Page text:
America’s White Table honors those who served


The theme of this year’s Fiesta Day, “Stars, Stripes and Fiesta,” was patriotic tribute honoring all those who have served our nation. In an effort to honor those who served in America’s Armed Forces, the Fiesta Day Committee displayed a “White Table” on a small stage near the flag pole.

America’s White Table is a simple but deeply meaningful tradition observed by service members. It is set in many mess halls as a symbol for and remembrance to service members fallen, missing, or held captive in the line of duty. Solitary and solemn, it is the table where no one will ever sit.

Traditionally, America’s White Table is set with a white tablecloth, black napkin, white candle, single red rose in a vase with a red ribbon, bible, glass and a plate with a slice of lemon and salt. An empty chair leans against the table.

The table is round to show our everlasting devotion and concern for our fallen and missing comrades. The cloth is white to symbolize the purity of their motives when answering the call to duty. The single red rose, displayed in a vase, remind us of the life, and the blood that was shed, and their loved ones and friends who keep the faith and await answers. The vase is tied with a red ribbon, symbol of our commitment, and continued determination to account for our missing.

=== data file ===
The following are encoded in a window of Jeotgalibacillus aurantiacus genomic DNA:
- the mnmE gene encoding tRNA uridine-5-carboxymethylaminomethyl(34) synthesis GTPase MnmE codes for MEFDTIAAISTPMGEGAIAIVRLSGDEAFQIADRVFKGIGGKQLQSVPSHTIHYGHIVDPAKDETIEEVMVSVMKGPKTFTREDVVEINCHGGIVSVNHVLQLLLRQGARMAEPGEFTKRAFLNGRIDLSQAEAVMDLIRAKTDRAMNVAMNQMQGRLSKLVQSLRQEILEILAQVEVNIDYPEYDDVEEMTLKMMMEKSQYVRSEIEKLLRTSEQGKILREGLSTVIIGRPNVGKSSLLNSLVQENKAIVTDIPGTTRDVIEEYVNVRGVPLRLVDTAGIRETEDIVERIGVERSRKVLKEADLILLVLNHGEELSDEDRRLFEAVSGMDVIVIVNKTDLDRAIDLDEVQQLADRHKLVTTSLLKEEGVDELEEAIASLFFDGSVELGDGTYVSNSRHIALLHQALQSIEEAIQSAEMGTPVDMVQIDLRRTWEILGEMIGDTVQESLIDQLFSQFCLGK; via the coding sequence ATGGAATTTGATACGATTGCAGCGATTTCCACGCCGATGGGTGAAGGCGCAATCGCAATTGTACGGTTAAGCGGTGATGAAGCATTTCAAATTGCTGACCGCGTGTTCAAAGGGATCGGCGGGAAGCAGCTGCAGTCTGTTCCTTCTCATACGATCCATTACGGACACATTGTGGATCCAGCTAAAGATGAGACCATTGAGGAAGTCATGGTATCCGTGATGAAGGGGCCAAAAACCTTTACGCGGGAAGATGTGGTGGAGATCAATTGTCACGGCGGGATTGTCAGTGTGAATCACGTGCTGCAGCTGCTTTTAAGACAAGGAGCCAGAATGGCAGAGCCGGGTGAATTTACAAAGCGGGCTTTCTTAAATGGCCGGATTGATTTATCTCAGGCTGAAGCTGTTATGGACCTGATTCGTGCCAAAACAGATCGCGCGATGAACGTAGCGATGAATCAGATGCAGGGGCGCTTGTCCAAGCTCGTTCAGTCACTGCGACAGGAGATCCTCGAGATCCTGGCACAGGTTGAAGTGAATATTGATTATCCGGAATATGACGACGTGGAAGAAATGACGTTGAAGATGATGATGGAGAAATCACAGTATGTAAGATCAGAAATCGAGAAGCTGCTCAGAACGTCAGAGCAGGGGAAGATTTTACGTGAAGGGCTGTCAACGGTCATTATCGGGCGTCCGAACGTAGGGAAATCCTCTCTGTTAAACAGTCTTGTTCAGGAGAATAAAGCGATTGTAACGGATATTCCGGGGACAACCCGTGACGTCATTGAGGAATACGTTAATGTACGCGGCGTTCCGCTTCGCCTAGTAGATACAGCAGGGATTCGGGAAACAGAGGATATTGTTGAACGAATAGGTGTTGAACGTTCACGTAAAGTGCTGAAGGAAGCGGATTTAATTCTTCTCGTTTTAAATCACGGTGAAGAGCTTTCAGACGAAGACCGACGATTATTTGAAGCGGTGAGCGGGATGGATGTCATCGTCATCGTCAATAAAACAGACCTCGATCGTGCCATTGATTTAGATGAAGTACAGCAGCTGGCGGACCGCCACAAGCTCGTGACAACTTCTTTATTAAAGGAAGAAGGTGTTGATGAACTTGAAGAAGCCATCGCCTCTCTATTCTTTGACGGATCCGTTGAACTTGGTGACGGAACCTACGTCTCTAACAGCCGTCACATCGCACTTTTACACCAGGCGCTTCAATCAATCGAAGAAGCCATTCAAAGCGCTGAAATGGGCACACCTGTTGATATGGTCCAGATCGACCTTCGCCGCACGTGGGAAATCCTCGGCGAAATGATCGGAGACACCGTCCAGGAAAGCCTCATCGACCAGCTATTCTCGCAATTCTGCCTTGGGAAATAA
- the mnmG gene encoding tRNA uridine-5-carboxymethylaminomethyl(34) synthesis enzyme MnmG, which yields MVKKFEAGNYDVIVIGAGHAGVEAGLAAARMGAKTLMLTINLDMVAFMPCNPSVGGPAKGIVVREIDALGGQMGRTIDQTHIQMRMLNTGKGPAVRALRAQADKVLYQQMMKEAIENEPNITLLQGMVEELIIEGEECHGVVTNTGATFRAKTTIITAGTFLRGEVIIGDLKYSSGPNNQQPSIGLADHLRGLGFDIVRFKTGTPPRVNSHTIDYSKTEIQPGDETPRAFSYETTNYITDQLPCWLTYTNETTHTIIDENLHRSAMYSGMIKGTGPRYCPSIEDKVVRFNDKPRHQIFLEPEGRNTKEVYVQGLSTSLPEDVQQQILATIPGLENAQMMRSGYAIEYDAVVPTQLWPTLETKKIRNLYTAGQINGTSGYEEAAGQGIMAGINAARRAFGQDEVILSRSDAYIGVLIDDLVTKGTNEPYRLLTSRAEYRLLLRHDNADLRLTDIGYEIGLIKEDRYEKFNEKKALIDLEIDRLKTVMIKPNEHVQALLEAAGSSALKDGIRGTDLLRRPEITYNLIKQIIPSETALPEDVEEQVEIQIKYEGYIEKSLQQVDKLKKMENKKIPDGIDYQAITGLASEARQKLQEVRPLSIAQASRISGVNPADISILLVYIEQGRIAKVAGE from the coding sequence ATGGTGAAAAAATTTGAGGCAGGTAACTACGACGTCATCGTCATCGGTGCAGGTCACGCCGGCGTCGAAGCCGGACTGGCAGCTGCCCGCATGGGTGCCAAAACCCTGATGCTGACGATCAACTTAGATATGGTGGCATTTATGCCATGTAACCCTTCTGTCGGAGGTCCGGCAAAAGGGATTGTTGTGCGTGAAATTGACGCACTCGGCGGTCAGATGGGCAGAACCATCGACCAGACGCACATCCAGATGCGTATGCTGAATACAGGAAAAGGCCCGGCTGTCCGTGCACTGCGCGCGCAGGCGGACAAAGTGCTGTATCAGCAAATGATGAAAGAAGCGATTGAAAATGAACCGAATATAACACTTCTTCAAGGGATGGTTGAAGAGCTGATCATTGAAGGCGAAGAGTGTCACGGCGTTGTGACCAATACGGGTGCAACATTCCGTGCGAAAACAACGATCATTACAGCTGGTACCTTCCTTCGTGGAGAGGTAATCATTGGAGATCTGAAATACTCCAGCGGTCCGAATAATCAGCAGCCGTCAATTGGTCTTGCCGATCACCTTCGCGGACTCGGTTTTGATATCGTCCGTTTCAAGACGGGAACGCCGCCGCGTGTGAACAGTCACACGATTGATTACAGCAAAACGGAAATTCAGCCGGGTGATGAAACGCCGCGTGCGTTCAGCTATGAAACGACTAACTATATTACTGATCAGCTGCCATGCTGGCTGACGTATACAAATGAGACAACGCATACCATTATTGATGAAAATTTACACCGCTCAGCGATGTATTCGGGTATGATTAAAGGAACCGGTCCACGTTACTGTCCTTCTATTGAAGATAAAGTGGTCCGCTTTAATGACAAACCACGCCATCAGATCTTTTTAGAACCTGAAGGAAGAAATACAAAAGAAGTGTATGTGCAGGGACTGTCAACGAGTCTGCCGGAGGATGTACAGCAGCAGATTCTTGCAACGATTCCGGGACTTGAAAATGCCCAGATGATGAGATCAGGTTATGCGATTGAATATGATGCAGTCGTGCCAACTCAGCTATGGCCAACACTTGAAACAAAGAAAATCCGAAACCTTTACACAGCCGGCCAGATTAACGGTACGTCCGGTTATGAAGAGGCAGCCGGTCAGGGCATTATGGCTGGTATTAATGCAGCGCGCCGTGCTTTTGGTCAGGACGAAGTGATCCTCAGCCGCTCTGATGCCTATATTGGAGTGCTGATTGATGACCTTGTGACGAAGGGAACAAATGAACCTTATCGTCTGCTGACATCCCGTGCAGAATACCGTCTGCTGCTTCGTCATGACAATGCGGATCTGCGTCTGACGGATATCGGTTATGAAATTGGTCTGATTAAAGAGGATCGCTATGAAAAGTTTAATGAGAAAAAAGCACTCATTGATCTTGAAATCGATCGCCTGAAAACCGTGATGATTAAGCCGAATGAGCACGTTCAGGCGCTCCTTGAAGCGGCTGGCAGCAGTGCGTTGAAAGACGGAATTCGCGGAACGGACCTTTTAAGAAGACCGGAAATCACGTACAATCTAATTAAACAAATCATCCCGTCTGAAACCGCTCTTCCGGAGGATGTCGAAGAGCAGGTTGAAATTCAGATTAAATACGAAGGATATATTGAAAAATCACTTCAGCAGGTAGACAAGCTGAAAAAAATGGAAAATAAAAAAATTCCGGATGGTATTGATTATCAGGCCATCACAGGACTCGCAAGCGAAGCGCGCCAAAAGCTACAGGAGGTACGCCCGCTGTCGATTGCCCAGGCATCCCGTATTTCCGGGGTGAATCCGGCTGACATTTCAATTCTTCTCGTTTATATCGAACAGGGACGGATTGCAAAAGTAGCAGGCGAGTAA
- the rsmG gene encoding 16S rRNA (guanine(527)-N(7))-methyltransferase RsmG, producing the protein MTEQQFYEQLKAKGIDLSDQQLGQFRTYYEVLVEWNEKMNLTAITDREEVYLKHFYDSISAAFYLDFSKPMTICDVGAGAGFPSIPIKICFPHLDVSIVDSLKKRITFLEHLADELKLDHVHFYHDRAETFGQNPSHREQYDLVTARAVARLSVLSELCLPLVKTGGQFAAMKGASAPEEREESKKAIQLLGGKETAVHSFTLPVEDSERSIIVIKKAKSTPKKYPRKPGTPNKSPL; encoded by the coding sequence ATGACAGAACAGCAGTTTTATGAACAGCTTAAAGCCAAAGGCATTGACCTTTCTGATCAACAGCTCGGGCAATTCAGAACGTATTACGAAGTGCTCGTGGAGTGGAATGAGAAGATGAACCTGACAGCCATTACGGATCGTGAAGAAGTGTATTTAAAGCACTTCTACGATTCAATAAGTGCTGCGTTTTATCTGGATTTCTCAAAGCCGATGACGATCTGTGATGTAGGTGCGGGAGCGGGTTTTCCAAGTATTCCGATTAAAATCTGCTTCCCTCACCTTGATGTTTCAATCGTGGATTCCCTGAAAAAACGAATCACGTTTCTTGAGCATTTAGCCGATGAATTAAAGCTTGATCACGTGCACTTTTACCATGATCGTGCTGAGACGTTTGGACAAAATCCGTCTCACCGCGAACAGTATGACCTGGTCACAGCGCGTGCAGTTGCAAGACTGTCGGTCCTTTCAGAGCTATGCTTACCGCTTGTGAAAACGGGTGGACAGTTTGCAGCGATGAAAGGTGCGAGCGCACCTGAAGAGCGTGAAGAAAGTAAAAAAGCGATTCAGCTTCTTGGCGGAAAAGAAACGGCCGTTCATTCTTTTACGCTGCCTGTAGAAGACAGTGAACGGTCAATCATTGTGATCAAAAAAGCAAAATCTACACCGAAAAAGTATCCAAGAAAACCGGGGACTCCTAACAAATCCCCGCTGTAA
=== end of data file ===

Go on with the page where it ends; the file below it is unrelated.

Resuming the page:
A slice of lemon on the plate is to remind us of the bitter fate of those captured and missing in a foreign land. The salt is to remind us of the tears endured by those missing and their families who still seek answers. The black napkin is a reminder of the isolation, deprivation and cruel fate our missing.

The Bible represents the strength gained through faith to sustain those lost from our country, founded as one nation under God. The glass is inverted to symbolize their inability to share this evening with us. The chair is empty and tilted -they are not here- and will remain so until they return or are accounted for.

“You are not forgotten so long as there is one left in whom your memory remains”